Form One Coryal High School student, 13-year-old Fiona Seepersad has been defying the odds her entire life.
From the moment Fiona was born, the cards were stacked against her. Barely one month after her birth, Fiona was diagnosed with congenital heart disease. Her mother, Hemawatie Seepersad, said “When she born, we didn’t know what was wrong with her. She was crying, crying, crying consistently. We tried all kinds of things, and she wasn’t hushing. We took her to Mount Hope a night, and the doctor was asking why she was breathing hard like that…we didn’t know.”
Doctors decided to keep little Fiona for overnight observation however, that 24 hours turned into one week at hospital where she was treated with antibiotics. Seepersad was then told her daughter would need to do a Pulmonary artery banding (PAB)—aa technique of palliative surgical therapy used by heart surgeons as a staged approach for operative correction of congenital heart defects.
Caribbean Heart Care Medcorp (CHCM) Limited managing director, Dr Kamal Rampersad, who was following the case, told Guardian Media her heart was located on the wrong side of her body.
"To operate on her, she had to have several surgeries which were complex. Now transposition is not an operation we’ve done since. She’s by far the most complex paediatric heart surgery we’ve done in Trinidad and Tobago,” he added.
During that time, her mother indicated, four other babies were suffering from a similar condition. These babies, she said, were sent by the then government to various foreign hospitals for surgery. However, baby Fiona was forced to do hers at Mount Hope due to complications in her case.
“Of course, I was scared. That time we were hearing a lot of children dying in Mount Hope. But we did it,” she said. Of the four children, Fiona was the only one to survive the surgery.
Following the surgery, doctors told her mother that Fiona would no longer be able to walk and even though she would have the characteristics of a “normal” child growing up, her brain would remain like a toddler's.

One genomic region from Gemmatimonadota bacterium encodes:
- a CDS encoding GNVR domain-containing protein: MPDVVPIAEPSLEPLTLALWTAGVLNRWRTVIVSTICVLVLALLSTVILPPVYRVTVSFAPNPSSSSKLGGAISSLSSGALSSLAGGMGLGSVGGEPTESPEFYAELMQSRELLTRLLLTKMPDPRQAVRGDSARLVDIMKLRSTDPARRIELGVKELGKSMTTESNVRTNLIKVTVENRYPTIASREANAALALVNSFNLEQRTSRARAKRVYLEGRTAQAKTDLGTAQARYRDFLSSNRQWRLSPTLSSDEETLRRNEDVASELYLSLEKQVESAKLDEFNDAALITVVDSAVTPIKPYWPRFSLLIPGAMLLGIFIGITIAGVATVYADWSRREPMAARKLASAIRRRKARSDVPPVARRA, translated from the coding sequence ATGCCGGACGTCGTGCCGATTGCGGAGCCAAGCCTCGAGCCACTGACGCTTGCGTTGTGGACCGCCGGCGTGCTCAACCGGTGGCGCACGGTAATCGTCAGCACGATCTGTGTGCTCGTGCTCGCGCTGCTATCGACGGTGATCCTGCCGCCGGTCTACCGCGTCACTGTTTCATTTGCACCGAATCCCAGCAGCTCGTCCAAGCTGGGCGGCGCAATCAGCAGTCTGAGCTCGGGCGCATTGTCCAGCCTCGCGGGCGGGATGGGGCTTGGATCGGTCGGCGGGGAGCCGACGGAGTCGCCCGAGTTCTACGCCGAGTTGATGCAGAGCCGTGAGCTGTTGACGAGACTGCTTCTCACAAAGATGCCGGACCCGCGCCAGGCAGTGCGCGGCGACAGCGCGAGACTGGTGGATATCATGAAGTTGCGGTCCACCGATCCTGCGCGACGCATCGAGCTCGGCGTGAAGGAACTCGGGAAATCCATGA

However, speaking to Guardian Media 13 years after her procedures, Fiona stood proudly and strongly on her two feet saying. “I feel normal," she said, a statement which was further backed up by her mother who indicated that she was able to write the Secondary Entrance Assessment (SEA) and pass for one of her choices, Coryal High School.
Fiona does not see limitations, she sees herself simply as a Form One student who can’t participate in certain physical activities. And this does not faze her. Despite this, Fiona said she still gets her exercise by taking walks around her school with her friends. Fiona currently has her sights on becoming either a beautician or going abroad to become a paediatric nurse.
Due to her condition, she still has one more surgery left to be done. However, doctors are delaying it. "The body is not calling for it, but even if...they are trying their best to delay because it (the procedure) has no survivors...I hoping to never make that decision (to do the surgery). If she reaches the age and she could make the decision on her own, I prefer she does that. I don't think my heart could take that...it was really hard for us," Seepersad said.
Fiona was honoured over a week ago by the CHCM at their awards ceremony to commemorate their 25th anniversary at the Hyatt Regency Hotel.
At the CHCM's awards ceremony they honoured cardiac surgeons, dedicated employees, and other past patients such as the first ever open heart surgery patient in T&T, Paul Regis who is now 91-years-old.